The variety of the mycological world is far greater than most people imagine. Tens of thousands of fungal species have been described and many more are known only from the abundance of their genes in soil and water. Fungi are hugely important as agents of wood decay in forests, and, as parasites, they have caused the deaths of millions of people by ravaging crops and reshaping our natural ecosystems. Fungi also perform a variety of essential functions in ecosystems, and are important to both agriculture and biotechnology. Their importance is now becoming greatly appreciated among scientists, though there is much still to be understood concerning their taxonomy and evolution. This Very Short Introduction highlights the variety and extraordinary natures of fungi, revealing the remarkable facts of fungal biology and the global significance of these enchanting organisms. ABOUT THE SERIES: The Very Short Introductions series from Oxford University Press contains hundreds of titles in almost every subject area. These pocket-sized books are the perfect way to get ahead in a new subject quickly. Our expert authors combine facts, analysis, perspective, new ideas, and enthusiasm to make interesting and challenging topics highly readable.
Arguments still rage about the implications of the evolutionary theory, and scepticism about Darwin's contribution to knowledge is widespread. This accessible study reasserts the importance of Darwin's work for the development of modern biology.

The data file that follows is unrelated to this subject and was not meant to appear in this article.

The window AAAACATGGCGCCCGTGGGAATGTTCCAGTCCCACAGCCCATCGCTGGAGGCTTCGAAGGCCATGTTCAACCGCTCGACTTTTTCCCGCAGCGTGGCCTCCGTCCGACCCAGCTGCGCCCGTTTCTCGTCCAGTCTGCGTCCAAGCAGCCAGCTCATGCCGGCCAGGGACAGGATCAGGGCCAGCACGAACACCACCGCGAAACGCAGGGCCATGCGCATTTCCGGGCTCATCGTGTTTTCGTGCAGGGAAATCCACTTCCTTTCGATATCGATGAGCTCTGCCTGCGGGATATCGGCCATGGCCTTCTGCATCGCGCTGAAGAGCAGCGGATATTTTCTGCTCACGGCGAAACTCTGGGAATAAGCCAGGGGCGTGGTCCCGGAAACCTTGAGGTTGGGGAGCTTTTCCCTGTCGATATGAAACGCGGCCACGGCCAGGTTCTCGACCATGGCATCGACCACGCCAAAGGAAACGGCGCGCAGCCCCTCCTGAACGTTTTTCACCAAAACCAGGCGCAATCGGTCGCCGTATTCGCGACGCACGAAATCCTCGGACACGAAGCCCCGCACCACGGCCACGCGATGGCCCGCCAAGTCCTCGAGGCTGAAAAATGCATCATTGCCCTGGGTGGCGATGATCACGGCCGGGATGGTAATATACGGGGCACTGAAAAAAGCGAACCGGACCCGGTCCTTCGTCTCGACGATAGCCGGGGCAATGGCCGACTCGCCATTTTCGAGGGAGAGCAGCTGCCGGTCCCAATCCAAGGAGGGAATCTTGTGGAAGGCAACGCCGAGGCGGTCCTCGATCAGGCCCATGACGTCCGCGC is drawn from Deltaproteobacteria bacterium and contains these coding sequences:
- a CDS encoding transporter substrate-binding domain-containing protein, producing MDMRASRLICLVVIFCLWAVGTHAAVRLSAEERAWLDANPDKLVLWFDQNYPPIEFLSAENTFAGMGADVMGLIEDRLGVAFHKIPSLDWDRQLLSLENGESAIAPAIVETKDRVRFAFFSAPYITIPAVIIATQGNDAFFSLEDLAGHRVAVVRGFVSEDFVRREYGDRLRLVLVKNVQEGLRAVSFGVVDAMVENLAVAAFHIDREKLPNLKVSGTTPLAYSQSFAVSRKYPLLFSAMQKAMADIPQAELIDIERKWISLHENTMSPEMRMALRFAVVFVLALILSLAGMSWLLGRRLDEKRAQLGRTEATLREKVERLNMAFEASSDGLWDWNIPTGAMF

This entertaining Very Short Introduction reflects the enduring popularity of archaeology - a subject which appeals as a pastime, career, and academic discipline, encompasses the whole globe, and surveys 2.5 million years. From deserts to jungles, from deep caves to mountain tops, from pebble tools to satellite photographs, from excavation to abstract theory, archaeology interacts with nearly every other discipline in its attempts to reconstruct the past. In this new edition, Paul Bahn brings the text up to date, including information about new discoveries and interpretations in the field, and highlighting the impact of developments such as the potential use of DNA and stable isotopes in teeth, as well the effect technology and science are having on archaeological exploration. ABOUT THE SERIES: The Very Short Introductions series from Oxford University Press contains hundreds of titles in almost every subject area. These pocket-sized books are the perfect way to get ahead in a new subject quickly. Our expert authors combine facts, analysis, perspective, new ideas, and enthusiasm to make interesting and challenging topics highly readable.